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- RESEARCH & AWARDS
With more and more consumers out of work and without healthcare, self-treatment for less-serious injuries is gaining in popularity. Gone are the days when it was easy to visit one’s doctor for a minor foot ailment - consumers now are getting their foot care needs from their local supermarkets and drugstores.
Data from Chicago-based Information Resources Inc. (IRI) show that in the 52 weeks ending May 17, unit sales for the overall foot care category were down 2.7 percent, while dollar sales for the overall category were up 7.1 percent. On the other hand, private label foot care unit and dollar sales rose 0.3 percent and 5.9 percent, respectively.
“We are seeing a big move towards store brand in the foot care category,” says Steve Corsun, president of Mount Vernon, N.Y.-based Premier Brands of America. “It’s our belief that many consumers will not go back to branded when the economy rebounds because they will be satisfied with the quality of [the] store brand.”
But it’s not safe to assume consumers will stick with less expensive private brands once the economy bounces back. Mike Engles, vice president of sales and marketing at Plano, Texas-based Miller’s Forge, says that assumption is a trap in which retailers can fall way too easily.
“To keep gains and continue the growth, manufacturers need to continue developing innovative, top-notch, quality products,” he believes. “The days of simply waiting for the national brand to introduce a product and then copying it are long gone.”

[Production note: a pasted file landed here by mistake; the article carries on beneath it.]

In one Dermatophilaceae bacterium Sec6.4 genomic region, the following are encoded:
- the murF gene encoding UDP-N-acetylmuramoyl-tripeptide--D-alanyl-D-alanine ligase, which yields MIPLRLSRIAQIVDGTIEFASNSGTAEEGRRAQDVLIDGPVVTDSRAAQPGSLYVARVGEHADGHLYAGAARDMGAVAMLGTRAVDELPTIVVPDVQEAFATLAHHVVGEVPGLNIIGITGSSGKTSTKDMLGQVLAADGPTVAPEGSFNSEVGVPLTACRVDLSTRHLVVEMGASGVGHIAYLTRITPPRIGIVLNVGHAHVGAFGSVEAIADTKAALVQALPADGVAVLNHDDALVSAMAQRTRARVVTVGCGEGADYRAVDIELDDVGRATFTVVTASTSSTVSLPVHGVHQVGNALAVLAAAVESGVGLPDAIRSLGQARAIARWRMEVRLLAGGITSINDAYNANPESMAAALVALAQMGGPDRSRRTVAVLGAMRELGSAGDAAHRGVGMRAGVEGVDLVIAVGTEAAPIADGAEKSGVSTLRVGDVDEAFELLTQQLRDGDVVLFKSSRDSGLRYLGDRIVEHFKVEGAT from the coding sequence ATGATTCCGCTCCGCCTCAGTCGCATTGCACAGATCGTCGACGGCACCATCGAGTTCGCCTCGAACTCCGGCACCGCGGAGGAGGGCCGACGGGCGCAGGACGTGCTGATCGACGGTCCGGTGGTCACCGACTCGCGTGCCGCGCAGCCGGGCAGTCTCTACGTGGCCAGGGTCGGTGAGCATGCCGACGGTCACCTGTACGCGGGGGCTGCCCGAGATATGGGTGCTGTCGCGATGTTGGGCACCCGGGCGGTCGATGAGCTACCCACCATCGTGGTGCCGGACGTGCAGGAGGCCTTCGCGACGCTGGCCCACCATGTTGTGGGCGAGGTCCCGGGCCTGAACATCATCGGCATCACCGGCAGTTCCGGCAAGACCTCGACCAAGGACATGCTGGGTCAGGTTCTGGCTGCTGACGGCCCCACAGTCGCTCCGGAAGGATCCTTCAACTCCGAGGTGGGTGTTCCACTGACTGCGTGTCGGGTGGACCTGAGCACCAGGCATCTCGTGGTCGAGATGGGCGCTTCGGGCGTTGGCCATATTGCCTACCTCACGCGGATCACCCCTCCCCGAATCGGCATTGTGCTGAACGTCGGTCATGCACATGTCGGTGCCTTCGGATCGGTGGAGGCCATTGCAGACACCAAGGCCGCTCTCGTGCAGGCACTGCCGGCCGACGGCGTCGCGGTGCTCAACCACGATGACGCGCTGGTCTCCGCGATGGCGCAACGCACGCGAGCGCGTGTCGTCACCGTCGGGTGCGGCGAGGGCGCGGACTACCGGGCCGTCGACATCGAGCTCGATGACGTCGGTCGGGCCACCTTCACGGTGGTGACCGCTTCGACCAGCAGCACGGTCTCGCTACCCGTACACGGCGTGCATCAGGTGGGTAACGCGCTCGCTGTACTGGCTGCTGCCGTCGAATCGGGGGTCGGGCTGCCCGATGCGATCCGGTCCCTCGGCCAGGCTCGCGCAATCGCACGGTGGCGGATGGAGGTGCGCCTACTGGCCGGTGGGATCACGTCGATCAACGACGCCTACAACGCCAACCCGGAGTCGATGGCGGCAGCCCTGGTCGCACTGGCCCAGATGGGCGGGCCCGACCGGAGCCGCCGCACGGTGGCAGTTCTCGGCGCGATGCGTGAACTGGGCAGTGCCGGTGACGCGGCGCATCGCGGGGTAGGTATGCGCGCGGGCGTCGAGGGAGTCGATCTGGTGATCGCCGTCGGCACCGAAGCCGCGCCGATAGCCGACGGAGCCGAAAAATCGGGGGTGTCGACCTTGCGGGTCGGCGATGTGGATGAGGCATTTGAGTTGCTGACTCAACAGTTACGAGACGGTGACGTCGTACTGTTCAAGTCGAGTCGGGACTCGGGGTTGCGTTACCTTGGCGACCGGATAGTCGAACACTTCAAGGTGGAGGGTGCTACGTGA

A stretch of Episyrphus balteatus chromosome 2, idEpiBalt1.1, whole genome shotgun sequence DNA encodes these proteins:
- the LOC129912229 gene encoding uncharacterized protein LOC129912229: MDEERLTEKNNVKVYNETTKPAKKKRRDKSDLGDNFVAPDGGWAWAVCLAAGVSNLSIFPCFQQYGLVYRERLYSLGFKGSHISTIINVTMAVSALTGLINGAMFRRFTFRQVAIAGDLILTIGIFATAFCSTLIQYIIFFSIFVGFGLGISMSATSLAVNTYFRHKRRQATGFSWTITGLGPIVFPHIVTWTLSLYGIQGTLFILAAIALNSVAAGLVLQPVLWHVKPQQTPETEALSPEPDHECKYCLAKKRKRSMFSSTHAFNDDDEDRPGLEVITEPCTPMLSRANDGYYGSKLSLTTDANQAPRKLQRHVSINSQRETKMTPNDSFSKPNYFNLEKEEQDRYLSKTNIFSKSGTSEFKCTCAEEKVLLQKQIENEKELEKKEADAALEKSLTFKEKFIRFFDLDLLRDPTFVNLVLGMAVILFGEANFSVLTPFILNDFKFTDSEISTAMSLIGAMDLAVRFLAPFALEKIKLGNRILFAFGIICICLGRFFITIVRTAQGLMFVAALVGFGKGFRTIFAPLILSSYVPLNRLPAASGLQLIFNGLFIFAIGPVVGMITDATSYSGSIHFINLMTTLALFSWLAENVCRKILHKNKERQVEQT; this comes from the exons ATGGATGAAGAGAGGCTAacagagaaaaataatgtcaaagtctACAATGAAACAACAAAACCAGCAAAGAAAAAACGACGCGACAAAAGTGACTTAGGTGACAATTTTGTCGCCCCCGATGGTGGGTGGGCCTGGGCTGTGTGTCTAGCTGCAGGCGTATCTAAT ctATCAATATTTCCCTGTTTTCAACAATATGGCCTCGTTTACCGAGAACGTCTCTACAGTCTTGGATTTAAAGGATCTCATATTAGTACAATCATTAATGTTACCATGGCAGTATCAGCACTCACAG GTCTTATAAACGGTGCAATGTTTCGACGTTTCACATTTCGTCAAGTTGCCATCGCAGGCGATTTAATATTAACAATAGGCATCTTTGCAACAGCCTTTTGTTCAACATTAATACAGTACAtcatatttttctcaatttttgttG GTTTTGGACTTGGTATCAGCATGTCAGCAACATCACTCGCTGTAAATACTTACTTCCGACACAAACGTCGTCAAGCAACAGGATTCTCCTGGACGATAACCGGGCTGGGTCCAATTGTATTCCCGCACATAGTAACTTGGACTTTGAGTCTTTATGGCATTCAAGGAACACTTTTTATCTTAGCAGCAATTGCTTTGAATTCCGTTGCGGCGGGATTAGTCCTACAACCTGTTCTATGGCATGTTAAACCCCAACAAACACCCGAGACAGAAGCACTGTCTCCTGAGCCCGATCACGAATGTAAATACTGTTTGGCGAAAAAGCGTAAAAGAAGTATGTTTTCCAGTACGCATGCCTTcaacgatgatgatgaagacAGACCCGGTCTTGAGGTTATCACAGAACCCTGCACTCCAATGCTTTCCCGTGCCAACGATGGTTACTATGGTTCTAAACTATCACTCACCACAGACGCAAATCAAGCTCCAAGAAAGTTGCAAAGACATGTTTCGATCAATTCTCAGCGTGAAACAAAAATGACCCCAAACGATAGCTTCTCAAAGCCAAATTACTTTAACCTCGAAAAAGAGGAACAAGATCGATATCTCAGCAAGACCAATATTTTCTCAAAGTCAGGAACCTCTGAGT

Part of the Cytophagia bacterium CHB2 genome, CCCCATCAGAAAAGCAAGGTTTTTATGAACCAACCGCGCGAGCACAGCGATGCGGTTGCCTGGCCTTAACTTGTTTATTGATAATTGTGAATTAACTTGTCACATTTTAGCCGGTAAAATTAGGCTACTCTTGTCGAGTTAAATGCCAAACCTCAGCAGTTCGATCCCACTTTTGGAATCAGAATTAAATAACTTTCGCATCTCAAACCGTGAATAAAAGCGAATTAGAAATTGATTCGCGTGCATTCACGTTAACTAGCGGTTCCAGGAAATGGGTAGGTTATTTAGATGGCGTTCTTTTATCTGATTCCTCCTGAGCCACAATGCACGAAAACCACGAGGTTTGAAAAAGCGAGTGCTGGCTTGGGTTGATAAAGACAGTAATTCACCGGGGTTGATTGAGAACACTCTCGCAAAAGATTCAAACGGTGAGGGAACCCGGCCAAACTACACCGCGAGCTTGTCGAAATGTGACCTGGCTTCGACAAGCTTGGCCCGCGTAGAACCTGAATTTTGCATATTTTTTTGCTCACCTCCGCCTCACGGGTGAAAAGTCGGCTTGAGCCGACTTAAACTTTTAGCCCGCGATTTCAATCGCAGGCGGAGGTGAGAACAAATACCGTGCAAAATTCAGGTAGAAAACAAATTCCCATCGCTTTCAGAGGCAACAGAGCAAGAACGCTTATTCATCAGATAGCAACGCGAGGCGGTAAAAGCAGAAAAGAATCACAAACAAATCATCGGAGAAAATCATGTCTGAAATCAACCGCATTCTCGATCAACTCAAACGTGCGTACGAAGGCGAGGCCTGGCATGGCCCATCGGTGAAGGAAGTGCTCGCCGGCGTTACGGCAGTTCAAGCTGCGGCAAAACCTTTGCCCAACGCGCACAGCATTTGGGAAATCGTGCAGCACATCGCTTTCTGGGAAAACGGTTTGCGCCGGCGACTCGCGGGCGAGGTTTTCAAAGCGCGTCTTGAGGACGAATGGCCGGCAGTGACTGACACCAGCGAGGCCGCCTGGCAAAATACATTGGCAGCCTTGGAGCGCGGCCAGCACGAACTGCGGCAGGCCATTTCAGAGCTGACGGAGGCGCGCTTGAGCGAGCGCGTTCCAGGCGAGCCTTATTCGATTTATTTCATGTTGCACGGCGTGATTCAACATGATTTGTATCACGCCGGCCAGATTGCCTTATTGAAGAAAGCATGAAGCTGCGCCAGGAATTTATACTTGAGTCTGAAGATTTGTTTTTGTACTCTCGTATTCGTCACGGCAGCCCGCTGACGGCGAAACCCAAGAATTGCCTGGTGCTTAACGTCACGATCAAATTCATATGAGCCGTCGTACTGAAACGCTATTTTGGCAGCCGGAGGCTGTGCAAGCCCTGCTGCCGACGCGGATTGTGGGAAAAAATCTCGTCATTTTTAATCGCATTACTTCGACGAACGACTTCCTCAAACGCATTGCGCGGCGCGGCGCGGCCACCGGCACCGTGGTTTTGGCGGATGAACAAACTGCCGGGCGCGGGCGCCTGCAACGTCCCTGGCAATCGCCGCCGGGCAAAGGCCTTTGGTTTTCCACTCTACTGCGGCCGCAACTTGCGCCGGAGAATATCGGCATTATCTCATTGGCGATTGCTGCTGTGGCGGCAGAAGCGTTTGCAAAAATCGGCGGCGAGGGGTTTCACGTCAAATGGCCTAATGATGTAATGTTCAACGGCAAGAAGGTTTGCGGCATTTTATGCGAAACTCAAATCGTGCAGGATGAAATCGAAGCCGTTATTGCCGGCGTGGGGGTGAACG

Much opportunity exists for retailers to innovate in the foot care category with their own brands. According to the Global New Products Database (GNPD) from Mintel International Group Ltd., Chicago, foot care is a small segment of the overall skincare category. Foot care products are seen as specialized, and oftentimes, they’re used only when one is experiencing foot problems. To boost category sales, GNPD recommends that brands promote their products as “ideal for everyday use.”
Engles says retailers also need to realize that the foot care category is becoming more of a beauty category. Therefore, they need to design and market their products as such.
“The category continues to morph into a beauty category from a ‘problem-preventative/problem-solving’ category,” Engles says. “As a result, the products that we have introduced and continue to introduce are more fashion-oriented.”
Engles says with foot care implements, retailers are carrying ergonomically shaped products that are brightly colored to catch consumers’ attention.
Arnold Weiner, vice president of sales at Allentown, Pa.-based Aetna Felt Corp., agrees that bright colors capture attention. “Graphics and backgrounds should be vibrant colors or metallic in order to grab the attention of the consumer,” he says. “Anything that is unique or different will get noticed.”
The 'Green' WatchUnique products also can include products made from natural materials. Consumers are keeping their eyes open for “green” alternatives - and manufacturers are introducing more green-minded products.
For example, Premier now is offering a 1 percent tolnaftate antifungal foot spray with a continuous-spray feature that has an innovative bag-on-valve technology, which enables spraying in any direction - even upside down. The technology separates product and propellant, which means only pure product will be dispensed. And Corsun says this private label offering is an eco-friendly alternative to many national brands, which still use the traditional aerosol can for their foot sprays.
Weiner notes another eco-friendly innovation in the foot care industry by stating that the latest buzzword is “bamboo.”
“There are numerous products that can be made with bamboo,” Weiner says. “We [also] have bamboo charcoal, which is the next generation of bamboo.”